The average family of four dished out $15,200 on groceries this year and the cost is expected to rise further by 2023 a new food price index has found. 

Canada’s Food Price Report 2023 produced by Dalhousie University researchers in association with Saskatchewan and British Columbia, revealed that on average the price of food spiked by 7% in all categories. 

“To say that it’s been a challenging year for Canadians at the grocery store would be an understatement,” said lead researcher and Director of Dalhousie’s Agri-Food Analytics Lab, Sylvain Charlebois. 

“Consumers will continue to get smarter about grocery shopping as they navigate through this so-called food inflation storm.”

The report defined an average family of four as consisting of a 31 to 51 year old man and woman, a boy aged 14 to 18 and a girl aged 9 to 13. By next year, the same family will spend an estimated $16,200, or $1,000 more on basic necessities. 

The highest expected increase will be experienced by vegetables which are predicted to go up by 6% to 8% next year. Meat, dairy and baked goods are expected to spike by up to 7%.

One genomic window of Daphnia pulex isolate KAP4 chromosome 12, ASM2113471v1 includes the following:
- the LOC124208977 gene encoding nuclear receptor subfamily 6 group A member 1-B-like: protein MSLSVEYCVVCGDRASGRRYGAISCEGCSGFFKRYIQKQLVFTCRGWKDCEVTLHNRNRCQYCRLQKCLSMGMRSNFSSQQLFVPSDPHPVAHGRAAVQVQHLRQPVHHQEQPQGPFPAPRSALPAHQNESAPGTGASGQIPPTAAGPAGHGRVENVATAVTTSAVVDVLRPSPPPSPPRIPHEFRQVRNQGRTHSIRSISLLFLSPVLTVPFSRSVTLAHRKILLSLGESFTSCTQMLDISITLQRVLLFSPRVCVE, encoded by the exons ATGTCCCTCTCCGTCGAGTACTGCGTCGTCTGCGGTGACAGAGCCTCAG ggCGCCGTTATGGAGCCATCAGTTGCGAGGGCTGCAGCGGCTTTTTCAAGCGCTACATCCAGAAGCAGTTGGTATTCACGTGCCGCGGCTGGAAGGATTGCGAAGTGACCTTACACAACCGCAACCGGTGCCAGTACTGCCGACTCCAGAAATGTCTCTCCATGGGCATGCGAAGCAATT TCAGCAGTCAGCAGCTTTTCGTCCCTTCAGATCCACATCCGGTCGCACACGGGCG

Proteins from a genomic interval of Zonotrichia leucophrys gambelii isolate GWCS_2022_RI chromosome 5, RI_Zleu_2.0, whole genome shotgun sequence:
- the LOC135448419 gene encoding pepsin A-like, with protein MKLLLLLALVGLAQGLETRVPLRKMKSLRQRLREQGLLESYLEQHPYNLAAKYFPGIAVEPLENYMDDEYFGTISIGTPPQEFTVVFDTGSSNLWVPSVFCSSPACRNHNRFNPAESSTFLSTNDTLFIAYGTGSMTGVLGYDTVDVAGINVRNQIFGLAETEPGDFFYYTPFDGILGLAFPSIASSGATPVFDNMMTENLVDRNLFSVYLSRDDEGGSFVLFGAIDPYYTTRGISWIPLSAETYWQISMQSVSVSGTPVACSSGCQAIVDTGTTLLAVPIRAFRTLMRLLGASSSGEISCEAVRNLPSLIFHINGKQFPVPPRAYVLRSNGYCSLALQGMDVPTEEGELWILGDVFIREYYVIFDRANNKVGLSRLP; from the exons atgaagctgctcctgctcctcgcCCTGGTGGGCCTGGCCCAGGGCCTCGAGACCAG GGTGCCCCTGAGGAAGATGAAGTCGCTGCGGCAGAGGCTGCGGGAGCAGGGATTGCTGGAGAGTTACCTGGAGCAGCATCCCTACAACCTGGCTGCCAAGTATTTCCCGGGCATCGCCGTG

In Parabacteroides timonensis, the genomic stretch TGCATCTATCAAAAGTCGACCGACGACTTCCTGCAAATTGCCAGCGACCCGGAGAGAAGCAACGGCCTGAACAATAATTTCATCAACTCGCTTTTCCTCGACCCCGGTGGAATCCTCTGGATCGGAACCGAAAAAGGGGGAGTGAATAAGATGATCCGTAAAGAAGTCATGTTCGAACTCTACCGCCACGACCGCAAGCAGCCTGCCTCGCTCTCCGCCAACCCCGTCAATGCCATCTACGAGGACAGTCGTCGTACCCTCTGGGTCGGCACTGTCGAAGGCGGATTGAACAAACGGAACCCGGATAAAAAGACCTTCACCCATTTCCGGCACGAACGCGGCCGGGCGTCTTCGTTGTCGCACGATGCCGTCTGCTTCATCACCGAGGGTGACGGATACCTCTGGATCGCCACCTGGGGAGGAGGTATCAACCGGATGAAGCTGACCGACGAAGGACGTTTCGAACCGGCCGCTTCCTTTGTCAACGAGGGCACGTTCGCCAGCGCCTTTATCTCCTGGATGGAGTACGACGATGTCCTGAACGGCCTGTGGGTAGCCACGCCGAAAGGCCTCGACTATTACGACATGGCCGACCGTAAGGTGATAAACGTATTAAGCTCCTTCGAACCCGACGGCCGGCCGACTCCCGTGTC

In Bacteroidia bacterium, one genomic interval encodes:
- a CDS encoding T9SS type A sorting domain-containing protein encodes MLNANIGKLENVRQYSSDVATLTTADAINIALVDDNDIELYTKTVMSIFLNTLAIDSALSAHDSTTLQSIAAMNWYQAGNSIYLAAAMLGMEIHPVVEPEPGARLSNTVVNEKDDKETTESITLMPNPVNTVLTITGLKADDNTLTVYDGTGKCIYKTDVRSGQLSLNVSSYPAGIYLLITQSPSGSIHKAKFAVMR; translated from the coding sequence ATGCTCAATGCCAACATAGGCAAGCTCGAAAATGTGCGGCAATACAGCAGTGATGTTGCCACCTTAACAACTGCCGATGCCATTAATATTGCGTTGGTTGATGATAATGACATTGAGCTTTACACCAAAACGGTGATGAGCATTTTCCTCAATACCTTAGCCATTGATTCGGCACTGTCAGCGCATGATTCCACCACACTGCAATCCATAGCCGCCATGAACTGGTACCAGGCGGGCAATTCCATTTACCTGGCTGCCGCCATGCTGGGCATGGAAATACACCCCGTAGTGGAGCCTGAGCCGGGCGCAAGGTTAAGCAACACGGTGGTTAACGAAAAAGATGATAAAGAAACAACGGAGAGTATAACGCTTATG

To deal with skyrocketing prices, Canadians are turning to cheaper alternatives than they would usually purchase. 

According to the survey, 47% of people have reported opting for value brands to combat inflation.

“It is important to understand that as healthy food becomes more expensive, people are forced to buy cheaper, more calorie dense alternatives,” said research coordinator Janet Music in a statement.

“This has health implications, especially for children. There is an equity factor to food prices. Single income people, women, the elderly, and people living in Northern communities are much more impacted by these rising costs.”

Food banks across the country have seen a massive uptick in new patrons struggling to deal with the high costs of food. 

Last month, the Mississauga Food Bank reported a 60% spike in new clients compared to before the pandemic. A total of 30,000 people have accessed their services this year, compared to only 19,000 before Covid-19 hit Canada.